Archive for the Film Noir Category

Try This, Kids at Home!

Posted in Film, Film Noir, Nothing Really with tags , , , , , , , , , on 20 October, 2008 by Ally

I’m sure we all remember, or at least know of the controversy surrounding colorization. You know, when Orson Welles told Ted Turner to keep his crayons away from Citizen Kane, and film critics dedicated entire shows to preaching about the evils of colorization. As well as it being completely at odds with the artistic vision of the filmmakers, colorization’s biggest crime is somehow managing to look simultaneously garish and washed-out. Especially when it’s done wrong, giving Frank Sinatra brown eyes for example.

In short, it’s shit.

But have you ever considered viewing a colour film in black and white? I believe it was Billy Wilder that claimed black and white photography was best suited to performance-based films, as there are no colours to distract you from the acting. All you need to do is turn the colour down on your television and you have an instant decolorized film.

It’s a mere novelty, but sometimes it can allow you to appreciate certain aspects of a film that were previously hidden to you behind dazzling colours and effects. I tried it last night whilst watching The Big Lebowski, and you know what? It’s actually quite fun. The noir flourishes are more apparent in black and white, highlighting the Chandleresque plot rather nicely. I’m sure the Coen Brothers would be mortified to learn that their film was being viewed improperly, but fuck them. It’s my telly.

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Crossfire

Posted in Film, Film Noir with tags , , , , , , , , , , on 16 September, 2008 by Ally

Edward Dmytryk, 1947

Crossfire is a dark and gritty film noir, brimming with the kind of expressionistic shadows and sardonic repartee you would expect from that style. It tackles some controversial issues of the time, depicting an anti-Semitic murder committed by a soldier unable to reintegrate into post-war civilian life.

A group of demobilized soldiers go out to share a drink, but listless Floyd Bowers (Steve Brodie) befriends a kindly Jewish man named Joseph Samuels (Sam Levene). They go back to Samuels’ apartment for a drink, closely followed by two of Bowers’ old army buddies. When Samuels is found dead later that evening, world-weary Captain Finlay (Robert Young) investigates the last people to see him alive. The imposing and outspoken Montgomery (Robert Ryan) points the finger at Bowers, who is conspicuous by his absence, but Sgt. Keeley (a reliably acerbic Robert Mitchum) is convinced of his innocence. Continue reading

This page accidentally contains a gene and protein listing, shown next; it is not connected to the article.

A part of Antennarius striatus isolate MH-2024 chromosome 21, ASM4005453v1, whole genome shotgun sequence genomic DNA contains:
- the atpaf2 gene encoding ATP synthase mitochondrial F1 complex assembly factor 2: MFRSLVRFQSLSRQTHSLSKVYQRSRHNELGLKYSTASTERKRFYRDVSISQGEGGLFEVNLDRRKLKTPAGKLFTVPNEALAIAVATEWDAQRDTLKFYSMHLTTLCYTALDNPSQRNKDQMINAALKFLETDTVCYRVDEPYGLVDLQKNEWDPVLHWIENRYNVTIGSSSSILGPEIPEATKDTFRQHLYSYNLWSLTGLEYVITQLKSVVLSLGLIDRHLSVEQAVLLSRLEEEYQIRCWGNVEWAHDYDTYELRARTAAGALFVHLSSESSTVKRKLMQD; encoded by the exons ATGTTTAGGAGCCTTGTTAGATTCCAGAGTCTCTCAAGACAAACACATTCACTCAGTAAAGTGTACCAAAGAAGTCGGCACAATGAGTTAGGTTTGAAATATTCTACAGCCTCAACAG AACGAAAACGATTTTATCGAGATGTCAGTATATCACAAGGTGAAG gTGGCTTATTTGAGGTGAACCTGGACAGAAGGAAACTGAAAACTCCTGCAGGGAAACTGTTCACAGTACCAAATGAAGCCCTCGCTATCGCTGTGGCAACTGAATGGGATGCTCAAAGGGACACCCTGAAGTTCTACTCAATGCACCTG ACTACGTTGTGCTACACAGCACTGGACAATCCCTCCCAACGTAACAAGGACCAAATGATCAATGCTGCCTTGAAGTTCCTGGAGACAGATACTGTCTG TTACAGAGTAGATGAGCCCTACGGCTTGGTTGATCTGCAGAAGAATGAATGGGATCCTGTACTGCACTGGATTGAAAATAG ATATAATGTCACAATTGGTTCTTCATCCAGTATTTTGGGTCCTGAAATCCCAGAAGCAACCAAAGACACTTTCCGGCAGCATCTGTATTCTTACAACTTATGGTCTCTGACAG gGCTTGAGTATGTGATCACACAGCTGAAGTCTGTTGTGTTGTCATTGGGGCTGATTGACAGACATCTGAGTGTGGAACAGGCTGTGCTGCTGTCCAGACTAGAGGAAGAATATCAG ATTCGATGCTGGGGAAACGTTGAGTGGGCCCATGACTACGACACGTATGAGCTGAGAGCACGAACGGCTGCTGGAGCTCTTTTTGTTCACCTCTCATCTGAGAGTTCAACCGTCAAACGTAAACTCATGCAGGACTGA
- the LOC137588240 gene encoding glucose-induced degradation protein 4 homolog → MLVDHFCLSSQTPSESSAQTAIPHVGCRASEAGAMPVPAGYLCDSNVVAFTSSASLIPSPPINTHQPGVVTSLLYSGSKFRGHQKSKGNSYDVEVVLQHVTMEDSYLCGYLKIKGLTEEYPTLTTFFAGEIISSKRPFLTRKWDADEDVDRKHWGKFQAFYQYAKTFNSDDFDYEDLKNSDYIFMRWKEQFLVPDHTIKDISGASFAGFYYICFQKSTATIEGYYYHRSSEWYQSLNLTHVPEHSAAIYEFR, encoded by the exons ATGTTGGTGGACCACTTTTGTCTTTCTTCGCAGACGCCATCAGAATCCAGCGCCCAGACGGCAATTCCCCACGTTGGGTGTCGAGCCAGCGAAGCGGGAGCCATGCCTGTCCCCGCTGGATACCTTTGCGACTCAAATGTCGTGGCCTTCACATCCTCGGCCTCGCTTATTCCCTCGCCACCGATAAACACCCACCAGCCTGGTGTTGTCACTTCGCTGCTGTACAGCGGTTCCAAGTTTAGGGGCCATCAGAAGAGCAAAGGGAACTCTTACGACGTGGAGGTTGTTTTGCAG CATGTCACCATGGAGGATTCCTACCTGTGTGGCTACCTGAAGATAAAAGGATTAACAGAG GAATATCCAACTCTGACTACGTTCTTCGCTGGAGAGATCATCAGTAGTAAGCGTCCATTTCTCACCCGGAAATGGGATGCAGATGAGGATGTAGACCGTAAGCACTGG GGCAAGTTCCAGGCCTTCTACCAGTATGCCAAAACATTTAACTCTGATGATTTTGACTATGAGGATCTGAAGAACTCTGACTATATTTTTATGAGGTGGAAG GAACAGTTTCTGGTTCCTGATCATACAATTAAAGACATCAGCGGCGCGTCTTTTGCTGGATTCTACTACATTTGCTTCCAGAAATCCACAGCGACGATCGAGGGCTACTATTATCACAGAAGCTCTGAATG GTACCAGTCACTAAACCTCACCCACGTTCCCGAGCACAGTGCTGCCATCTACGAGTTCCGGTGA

Angels With Dirty Faces

Posted in Film, Film Noir with tags , , , , , , , , on 9 September, 2008 by Ally

Michael Curtiz, 1938

There’s these two kids, see, Rocky and Jerry. They’re up to no good, pickin’ on girls and gettin’ into mischief. One day these two kids try to rob a railroad car full o’ fountain pens, but the guard spies ’em and they gotta make a break for it. Jerry can run just a little faster, so he gets away, but Rocky ain’t so lucky. He’s packed off to reform school and grows up to be a notorious gangster. Jerry’s life takes a completely different path.

All grown up, Father Jerry Connally’s (Pat O’Brien) pet project is a bunch o’ kids he’s hoping to keep on the right side of the law. When Rocky Sullivan (James Cagney) gets outta the slammer, he heads back to his old neighbourhood and meets up with Jerry for old times’ sake. The kids get a kick outta Rocky, see, they start to idolize the guy. Well what can he do? He’s a charismatic guy fergodssakes! Continue reading

The Lady From Shanghai

Posted in Film, Film Noir with tags , , , , , , , , , on 5 September, 2008 by Ally

There is a story that John Lennon, upon hearing that Beatles lyrics were being analysed in University classes, wrote I Am The Walrus just to fuck with the scholars. I can’t help but wonder if Orson Welles made The Lady From Shanghai with similar motivations. The plot of this film noir is notoriously complex and deliberately disjointed, so much so that even Welles himself could not summarize it for a furious studio boss, and iconic Rita Hayworth appears with her trademark red hair cut short and bleached.

"And they all lived happily ever after... The End."

To cut a shaggy-dog story short, Michael O’Hara is an Irishman who freely admits he’s not the fastest ship in the fleet, but he is what you’d call an able-bodied sailor. He is played by Welles with a comically thick Irish brogue and rugged good-looks from particular angles. After a chance meeting with Elsa (Rita Hayworth), he is employed to run her husband’s yacht. The husband is Arthur Bannister (Everett Sloan), an “elaborate cripple” with two canes and a silly walk that would make John Cleese weep. He also happens to be the world’s greatest criminal lawyer. Continue reading